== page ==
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Ms Roseanna Cunningham: To ask the Secretary of State for Scotland what estimate she has made for the staffing levels and running costs for the Scotland Office in the years 2000-01 and 2001-02. 
Mrs. Liddell [holding answer 12 February 2001]: Details of the staffing levels and running costs for the period to 2003-04 were set out in the Scotland Office Departmental Report 2001, which was published on 30 March 2001.
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Mr. Swinney: To ask the Secretary of State for Scotland what the running costs of the Office of the Secretary of State for Scotland and Advocate-General for Scotland were in each year since 1999-2000; how much of the budget in each year was allocated to (a) staff costs, (b) maintenance, (c) travel costs and (d) other expenditure; and if he will make a statement. 
Mrs. Liddell [holding answer 7 March 2001]: Information in the form requested is not available. Details of administration costs were set out in the Scotland Office Departmental Report 2001, which was published on 30 March 2001 and in the Department's annual accounts.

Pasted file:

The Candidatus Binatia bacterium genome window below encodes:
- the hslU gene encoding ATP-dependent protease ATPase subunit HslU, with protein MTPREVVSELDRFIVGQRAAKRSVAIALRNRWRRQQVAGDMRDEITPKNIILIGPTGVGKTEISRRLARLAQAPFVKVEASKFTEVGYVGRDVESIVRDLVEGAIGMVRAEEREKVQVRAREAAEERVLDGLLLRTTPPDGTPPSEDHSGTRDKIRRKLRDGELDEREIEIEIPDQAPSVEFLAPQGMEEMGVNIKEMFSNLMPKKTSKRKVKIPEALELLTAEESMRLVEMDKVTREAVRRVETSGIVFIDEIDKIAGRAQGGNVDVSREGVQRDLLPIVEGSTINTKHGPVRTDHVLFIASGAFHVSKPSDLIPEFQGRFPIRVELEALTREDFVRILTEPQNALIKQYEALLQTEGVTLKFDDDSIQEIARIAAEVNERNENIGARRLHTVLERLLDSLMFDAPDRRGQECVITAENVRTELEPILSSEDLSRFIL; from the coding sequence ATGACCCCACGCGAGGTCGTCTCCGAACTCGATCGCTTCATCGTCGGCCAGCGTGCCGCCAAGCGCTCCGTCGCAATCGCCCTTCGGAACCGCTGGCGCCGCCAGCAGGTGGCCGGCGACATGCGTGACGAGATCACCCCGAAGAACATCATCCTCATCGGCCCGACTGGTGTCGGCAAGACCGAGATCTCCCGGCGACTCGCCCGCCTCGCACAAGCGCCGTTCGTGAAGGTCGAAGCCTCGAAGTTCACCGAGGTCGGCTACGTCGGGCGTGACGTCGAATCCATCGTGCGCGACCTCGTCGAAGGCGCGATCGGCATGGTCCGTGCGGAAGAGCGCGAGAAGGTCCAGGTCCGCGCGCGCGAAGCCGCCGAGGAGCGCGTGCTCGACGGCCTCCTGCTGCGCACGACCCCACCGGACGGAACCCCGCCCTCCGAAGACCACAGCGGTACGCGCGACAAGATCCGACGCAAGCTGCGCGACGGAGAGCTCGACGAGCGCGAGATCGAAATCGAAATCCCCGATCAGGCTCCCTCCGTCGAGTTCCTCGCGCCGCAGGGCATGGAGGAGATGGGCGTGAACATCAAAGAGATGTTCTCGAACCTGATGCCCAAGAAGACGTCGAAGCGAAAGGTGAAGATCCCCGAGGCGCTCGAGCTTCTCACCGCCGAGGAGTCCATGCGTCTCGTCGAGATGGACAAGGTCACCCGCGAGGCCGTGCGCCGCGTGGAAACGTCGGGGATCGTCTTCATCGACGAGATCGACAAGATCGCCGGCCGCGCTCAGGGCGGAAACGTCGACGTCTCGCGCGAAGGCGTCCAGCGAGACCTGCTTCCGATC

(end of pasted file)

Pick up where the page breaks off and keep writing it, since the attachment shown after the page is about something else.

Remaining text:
Mr. William Ross: To ask the Secretary of State for Scotland what estimate she has made of the total sums projected to be spent in Scotland in (a) this financial year and (b) each of the next two financial years (i) by the Scottish Executive and (ii) through direct spending by the Government of the UK. 
Mrs. Liddell: Details of expenditure by the Scottish Executive were set out in "The Scottish Budget: Annual Expenditure Report" published by the Executive on 30 March 2001. Expenditure for 2000-01 was £17,997 million and is planned to be £19,823 million in 2001-02 and £21,022 million in 2002-03.